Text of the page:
French prosecutors are investigating whether a foreign intermediary was behind the painting of more than 200 blue Stars of David on buildings in and around Paris last month amid a surge of antisemitic acts in Europe since the start of the Israel-Hamas war.
Investigators suspect that a man and a woman caught on surveillance footage painting some of the graffiti had communicated in Russian with a person who offered them money to spray the stars on buildings, Laure Beccuau, the Paris prosecutor, said in a statement on Tuesday.
The discovery of the stars — more than 60 were found in the 14th arrondissement of Paris on the morning of Oct. 31, while others have appeared in two suburbs of the capital — shocked many in France, where antisemitism is a longstanding concern. French Jews have also been targeted by terrorist attacks in recent years.
The man and the woman stenciled the stars in one sweep overnight and were accompanied by a third person who took photographs of the graffiti, Ms. Beccuau said, adding that the man and woman subsequently left France on Oct. 31.
Ms. Beccuau did not name those two suspects but said that investigators had connected them to another couple, a 33-year-old man and a 28-year-old woman from Moldova, who had been arrested in Paris on Oct. 27 for painting a blue Star of David on a building. The Moldovan pair told investigators that they had acted on the orders of a third party in exchange for payment “as evidenced by a conversation in Russian on their phone,” Ms. Beccuau said. Telephone data led investigators to believe that both couples “were in contact with the same third party,” Ms. Beccuau added.
“It therefore cannot be ruled out that the tagging of the blue Stars of David in the Paris region was carried out at the explicit request of a person living abroad,” she said.
Ms. Beccuau noted that the stars had been stenciled on random buildings and did not appear to have targeted any location specifically, saying that further investigations were needed to determine the “antisemitic intent” of the graffiti in light of the “geopolitical context.”
The statement from the prosecutor did not identify the Russian-speaking intermediary. Olivier Véran, spokesman for the French government, and a spokeswoman for the Foreign Ministry both declined to comment on Wednesday on possible Russian involvement, citing the continuing investigation.
But at least one other official has suggested that the graffiti might have been a way to sow discord in French society, where tensions are running high after Hamas’s deadly Oct. 7 assault and Israel’s retaliatory strikes against the group in Gaza. France has reported over 1,100 antisemitic acts since Oct. 7. In response, French parliamentary leaders have called for a march in Paris on Sunday against antisemitism.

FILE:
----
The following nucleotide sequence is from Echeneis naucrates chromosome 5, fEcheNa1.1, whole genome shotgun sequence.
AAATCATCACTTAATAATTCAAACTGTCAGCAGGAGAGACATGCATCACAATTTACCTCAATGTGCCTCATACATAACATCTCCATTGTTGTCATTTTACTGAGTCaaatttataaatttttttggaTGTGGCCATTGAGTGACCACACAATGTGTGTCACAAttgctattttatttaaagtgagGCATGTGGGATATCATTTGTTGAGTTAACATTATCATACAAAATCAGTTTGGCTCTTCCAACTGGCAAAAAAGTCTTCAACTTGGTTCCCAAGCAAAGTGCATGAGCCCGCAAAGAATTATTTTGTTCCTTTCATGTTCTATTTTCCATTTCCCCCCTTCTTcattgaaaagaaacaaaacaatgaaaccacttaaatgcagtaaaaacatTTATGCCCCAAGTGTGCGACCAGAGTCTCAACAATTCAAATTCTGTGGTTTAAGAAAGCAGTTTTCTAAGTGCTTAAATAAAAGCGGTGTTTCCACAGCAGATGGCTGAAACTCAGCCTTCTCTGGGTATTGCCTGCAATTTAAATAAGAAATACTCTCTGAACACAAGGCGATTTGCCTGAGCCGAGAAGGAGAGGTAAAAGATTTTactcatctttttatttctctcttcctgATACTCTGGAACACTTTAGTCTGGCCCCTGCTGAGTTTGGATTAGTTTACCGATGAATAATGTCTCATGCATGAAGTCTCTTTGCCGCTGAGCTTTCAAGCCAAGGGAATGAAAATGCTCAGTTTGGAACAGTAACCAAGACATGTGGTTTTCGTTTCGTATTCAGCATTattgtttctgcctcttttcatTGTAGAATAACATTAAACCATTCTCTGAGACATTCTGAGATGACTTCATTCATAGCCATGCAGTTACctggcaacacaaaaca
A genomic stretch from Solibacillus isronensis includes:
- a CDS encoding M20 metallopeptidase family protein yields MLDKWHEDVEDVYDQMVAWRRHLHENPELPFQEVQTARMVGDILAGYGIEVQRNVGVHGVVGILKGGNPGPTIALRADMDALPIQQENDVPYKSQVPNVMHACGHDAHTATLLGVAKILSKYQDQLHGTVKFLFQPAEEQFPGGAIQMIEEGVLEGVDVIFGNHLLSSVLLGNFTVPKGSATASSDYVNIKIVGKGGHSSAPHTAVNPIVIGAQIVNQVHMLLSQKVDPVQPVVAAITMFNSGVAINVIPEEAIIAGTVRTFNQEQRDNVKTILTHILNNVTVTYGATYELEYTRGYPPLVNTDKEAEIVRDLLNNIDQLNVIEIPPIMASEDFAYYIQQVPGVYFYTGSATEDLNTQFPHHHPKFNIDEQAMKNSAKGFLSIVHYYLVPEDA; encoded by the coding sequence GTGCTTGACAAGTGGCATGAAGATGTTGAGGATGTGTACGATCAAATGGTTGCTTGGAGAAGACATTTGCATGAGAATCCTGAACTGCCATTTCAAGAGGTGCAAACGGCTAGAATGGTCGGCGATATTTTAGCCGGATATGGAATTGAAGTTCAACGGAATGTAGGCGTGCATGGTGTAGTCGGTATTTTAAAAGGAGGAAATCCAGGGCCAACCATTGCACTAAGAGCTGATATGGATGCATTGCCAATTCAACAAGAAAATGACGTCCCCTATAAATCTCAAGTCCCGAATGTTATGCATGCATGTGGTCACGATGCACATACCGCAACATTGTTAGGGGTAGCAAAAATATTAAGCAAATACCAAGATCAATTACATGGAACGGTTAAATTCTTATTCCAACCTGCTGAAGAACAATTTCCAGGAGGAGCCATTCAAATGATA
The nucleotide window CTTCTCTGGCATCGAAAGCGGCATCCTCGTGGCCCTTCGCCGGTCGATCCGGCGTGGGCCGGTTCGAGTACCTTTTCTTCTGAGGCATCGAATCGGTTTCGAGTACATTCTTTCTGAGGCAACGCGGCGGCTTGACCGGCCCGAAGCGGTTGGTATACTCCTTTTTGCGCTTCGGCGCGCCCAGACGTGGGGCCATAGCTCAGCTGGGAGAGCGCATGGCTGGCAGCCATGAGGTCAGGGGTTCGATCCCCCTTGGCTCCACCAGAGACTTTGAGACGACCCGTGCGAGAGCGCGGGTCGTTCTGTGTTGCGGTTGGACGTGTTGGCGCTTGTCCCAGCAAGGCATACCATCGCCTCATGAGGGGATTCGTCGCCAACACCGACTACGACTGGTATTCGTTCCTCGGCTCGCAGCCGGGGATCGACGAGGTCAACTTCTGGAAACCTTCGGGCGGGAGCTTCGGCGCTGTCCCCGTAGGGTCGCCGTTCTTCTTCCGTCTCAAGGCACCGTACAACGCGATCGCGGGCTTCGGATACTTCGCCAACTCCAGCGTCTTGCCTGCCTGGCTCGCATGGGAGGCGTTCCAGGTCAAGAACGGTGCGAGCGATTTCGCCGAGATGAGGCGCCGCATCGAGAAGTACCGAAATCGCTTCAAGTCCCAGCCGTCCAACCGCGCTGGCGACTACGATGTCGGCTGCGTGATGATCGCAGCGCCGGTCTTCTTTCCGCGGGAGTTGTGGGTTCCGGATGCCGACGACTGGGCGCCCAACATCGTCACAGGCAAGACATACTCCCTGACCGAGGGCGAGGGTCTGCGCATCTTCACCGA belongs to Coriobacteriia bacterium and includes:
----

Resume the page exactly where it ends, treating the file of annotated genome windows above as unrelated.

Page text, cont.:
Laurent Nuñez, the Paris police prefect, told the news channel BFMTV last week that the graffiti case was “atypical” and that it stood out from other antisemitic acts over the past few weeks because it was more widespread and appeared “coordinated.” Mr. Nuñez declined to comment directly on possible Russian involvement but suggested that interference from a foreign actor trying to undermine French social cohesion was possible.
“Do they want to divide us even more, try to shatter national unity even more?” he said. “That isn’t completely ruled out.”
Dimitri Minic, a research fellow specializing in Russia at the French Institute of International Relations, a research organization in Paris, said that Russian involvement in the graffiti was “credible,” if not yet proven.
“Russia has a wealth of experience in trying to undermine Western countries,” Mr. Minic said, including by manipulating antisemitism, which still permeates Russia’s political and military elites. In the late 1950s and early ’60s, for instance, the K.G.B. orchestrated the painting of swastikas and antisemitic slogans in West Germany to spark anti-Jewish sentiment and tarnish the country as neo-Nazi, he said.
Psychological and informational warfare through covert actions is still a central part of Russian military methods, he added, including by manipulating themes that are sensitive in France because of its large Muslim and Jewish populations and because of existing antisemitism on the French far left and far right.
Actions like the graffiti could help Russia distract attention from Ukraine and feed rifts in Western societies by heightening tensions around the Israel-Hamas war, Mr. Minic said, as part of “a longer-term strategy of subversion designed to radically alter the political course of certain Western countries deemed key by Moscow.”
Antibot4navalny, the username of a leader of anonymous volunteers who monitor pro-Russian social media campaigns, said that pro-Kremlin bots and online trolls had used images of the stars painted in Paris to try to inflame tensions in Europe, noting nonetheless that the images did not necessarily mean that Moscow-supporting entities were behind the graffiti.
“There is a campaign to scare the Europeans and Ukrainians with the bitter cold, problems with pensions, inflation,” Antibot4navalny said in response to written questions on the Telegram messaging app. “Stars of David are part of it, too.”
Ivan Nechepurenko contributed reporting from Tbilisi, Georgia.